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Posted by on April 1, 2012 in Health

 

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Running of the Turkeys


It’s spring. There is a lot of activity in our yard. Everything is turning green and the plants are starting to grow. There are a lot of birds, small birds and really big birds. Earlier this week, Ina was glued to the window. It was like she had never seen a turkey.

In this case, it was 13 turkeys. They were doing their run through the field.

This time, they came up unusually close to the house. Turkeys are attracted to their reflections in the glass. Neighbors have reported that turkeys will sit on the deck and stare at the patio door. There was no problem with them stopping at our house because here’s what they saw.

I may be deaf, but I’m a great watch dog. If Ina and I were outside, we would have helped with the turkey run. Winner, winner, turkey dinner!

 
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Posted by on March 30, 2012 in Deaf dogs

 

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The Dog Vehicle


When I went home from the shelter, mom had a small kennel with her which she put in the back seat of her car. I was about 15 pounds so she could carry me in the kennel without any problems.

When we’re in mom’s car, Ina hogs all the room in the back seat. Dad recently got a Subaru Outback. It’s the ultimate dog vehicle because he puts the back seat down and there’s plenty of room for us. It’s low enough for us to jump in because I’m almost 60 pounds so it’s difficult for mom to pick me up. I can just sit in the back and stare out the window watching everything, Ina likes to sit near dad where she can keep an eye on his driving. I find his driving a bit scary so I’d rather not watch.

Of course, we have our dog seat belts on for safety. And we never stick our heads out the window because we might get stuff in our eyes.

The hand sign for car ride is a driving motion like both hands are on the steering wheel. Though mom doesn’t use it much because once she gets the seat belts and leashes out, Ina goes berserk with excitement so I just watch mom try to get Ina to calm down and follow along. Did I mention that sisters are a lot of work?

Watch my favorite Subaru commercial now.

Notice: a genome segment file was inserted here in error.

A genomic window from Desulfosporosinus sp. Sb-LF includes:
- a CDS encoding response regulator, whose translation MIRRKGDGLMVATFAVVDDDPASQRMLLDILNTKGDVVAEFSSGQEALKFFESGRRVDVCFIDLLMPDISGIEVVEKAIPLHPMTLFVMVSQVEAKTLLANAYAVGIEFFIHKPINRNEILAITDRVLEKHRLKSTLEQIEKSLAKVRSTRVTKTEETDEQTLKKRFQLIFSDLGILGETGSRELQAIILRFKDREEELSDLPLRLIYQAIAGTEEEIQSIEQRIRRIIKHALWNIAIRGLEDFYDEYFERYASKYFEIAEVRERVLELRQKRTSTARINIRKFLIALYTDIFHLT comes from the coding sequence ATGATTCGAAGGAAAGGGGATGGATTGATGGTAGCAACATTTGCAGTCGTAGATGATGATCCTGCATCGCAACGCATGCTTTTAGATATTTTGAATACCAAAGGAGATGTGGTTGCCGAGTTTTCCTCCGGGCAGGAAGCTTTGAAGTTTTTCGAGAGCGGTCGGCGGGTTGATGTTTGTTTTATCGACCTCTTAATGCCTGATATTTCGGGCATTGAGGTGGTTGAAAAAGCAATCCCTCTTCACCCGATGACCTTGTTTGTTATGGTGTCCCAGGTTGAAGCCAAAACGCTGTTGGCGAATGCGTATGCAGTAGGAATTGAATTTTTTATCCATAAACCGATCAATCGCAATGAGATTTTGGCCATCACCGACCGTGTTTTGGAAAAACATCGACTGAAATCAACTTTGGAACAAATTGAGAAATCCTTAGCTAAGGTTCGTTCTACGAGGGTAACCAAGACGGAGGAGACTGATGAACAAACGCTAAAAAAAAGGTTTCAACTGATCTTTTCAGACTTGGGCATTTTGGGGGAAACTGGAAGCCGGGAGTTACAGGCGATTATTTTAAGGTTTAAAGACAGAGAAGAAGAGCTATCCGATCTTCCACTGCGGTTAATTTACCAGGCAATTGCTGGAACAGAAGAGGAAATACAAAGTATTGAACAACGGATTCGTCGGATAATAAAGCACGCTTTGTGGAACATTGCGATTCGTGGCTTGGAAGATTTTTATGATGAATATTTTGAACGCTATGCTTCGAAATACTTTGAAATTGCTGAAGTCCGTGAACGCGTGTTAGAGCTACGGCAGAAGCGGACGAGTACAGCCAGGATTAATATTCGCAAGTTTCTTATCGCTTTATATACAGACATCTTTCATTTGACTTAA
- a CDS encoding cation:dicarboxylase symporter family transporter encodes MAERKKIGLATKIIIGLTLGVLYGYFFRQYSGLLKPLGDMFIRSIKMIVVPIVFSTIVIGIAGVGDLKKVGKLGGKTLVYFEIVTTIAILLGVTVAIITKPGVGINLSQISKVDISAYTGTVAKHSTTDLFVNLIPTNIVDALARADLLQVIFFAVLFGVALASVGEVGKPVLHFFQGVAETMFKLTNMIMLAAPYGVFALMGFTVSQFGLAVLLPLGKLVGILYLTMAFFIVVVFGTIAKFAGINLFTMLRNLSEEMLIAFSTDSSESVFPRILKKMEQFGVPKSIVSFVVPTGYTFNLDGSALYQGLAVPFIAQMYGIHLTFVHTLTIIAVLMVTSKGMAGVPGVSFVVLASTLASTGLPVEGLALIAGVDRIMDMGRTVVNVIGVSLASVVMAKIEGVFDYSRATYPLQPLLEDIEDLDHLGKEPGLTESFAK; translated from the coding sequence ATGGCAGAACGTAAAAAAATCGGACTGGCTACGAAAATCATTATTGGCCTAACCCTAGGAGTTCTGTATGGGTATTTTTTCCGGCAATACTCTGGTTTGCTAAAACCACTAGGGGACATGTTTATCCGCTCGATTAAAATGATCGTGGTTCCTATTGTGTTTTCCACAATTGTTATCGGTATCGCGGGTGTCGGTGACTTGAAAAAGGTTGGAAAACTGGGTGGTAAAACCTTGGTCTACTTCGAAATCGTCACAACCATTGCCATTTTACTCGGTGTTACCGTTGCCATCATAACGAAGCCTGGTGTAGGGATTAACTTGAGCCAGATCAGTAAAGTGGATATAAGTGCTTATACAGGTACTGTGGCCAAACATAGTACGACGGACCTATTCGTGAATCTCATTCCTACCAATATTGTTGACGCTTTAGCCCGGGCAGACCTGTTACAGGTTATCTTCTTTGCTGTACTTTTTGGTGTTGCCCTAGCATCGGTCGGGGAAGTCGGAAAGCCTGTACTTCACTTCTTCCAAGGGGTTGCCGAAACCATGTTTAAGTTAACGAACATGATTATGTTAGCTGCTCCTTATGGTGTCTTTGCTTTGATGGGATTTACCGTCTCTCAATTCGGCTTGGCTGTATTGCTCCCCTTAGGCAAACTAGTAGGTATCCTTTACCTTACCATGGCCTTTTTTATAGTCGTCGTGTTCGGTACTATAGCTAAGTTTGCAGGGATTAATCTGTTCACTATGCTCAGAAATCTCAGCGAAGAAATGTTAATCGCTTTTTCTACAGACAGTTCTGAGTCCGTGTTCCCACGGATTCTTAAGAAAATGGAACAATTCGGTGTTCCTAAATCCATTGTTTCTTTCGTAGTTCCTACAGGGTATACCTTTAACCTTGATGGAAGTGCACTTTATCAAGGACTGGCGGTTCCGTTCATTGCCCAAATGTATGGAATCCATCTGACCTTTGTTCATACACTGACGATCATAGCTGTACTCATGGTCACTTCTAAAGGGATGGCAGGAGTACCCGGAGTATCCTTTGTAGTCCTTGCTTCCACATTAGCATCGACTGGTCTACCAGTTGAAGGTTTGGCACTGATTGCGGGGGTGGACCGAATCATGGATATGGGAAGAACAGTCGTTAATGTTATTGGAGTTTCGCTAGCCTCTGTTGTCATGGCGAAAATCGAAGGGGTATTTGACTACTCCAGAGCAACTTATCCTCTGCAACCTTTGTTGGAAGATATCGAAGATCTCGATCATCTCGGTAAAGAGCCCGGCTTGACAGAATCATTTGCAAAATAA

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Posted by on March 17, 2012 in Deaf dogs

 

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I’m a lucky dog


I get to leave the shelter.  The lady who I will soon call my mom, puts me in a little crate and takes me to a place where they put a collar on me. I want to run around and play with the dogs and cat.

My new home has a german shepherd mix named Peg and a collie mix named Sandy. They are pretty old and they are not sure what to think about me. I’m not messing with Peg, she won’t tolerate it. I like playing with Sandy, even though she just wants to relax.

There’s a huge yard for me to run around and lots of sticks.  There were fireworks and a lot of people rubbing my stomach and cuddling with me.  I’m a lucky dog.

Mom’s note:  Radcliff was 3 months old and a 15 pound energetic ball of fur. A friend who had a 20 pound cat, let me borrow a crate to pick him up. He didn’t like the crate.

The first thing I did was take him to the store to get a collar and sign him up for obedience classes. I didn’t know if I could get him back in the crate. I’m pretty sure that the person at the store thought I was crazy.  I was concerned about training him because of the shelter staff comments about how long it would take to train him because he was deaf. Puppies are cute, but they are also a lot of work.

Peg was 14 years old and Sandy was 13 years old.  I think they were in shock.  This hyper little dog was creating a ruckus.  It was the weekend of July 4th that I brought him home.  We had a party so our friends could meet the newest addition to our family.  They loved him and couldn’t believe that he was deaf.

The holiday that scares most dogs, did not bother Radcliff. He was loving all the attention.  I have read that one out of two dogs are euthanized at the shelter.  He was a lucky dog.

 
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Posted by on February 24, 2012 in Deaf dogs, Uncategorized

 

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Hope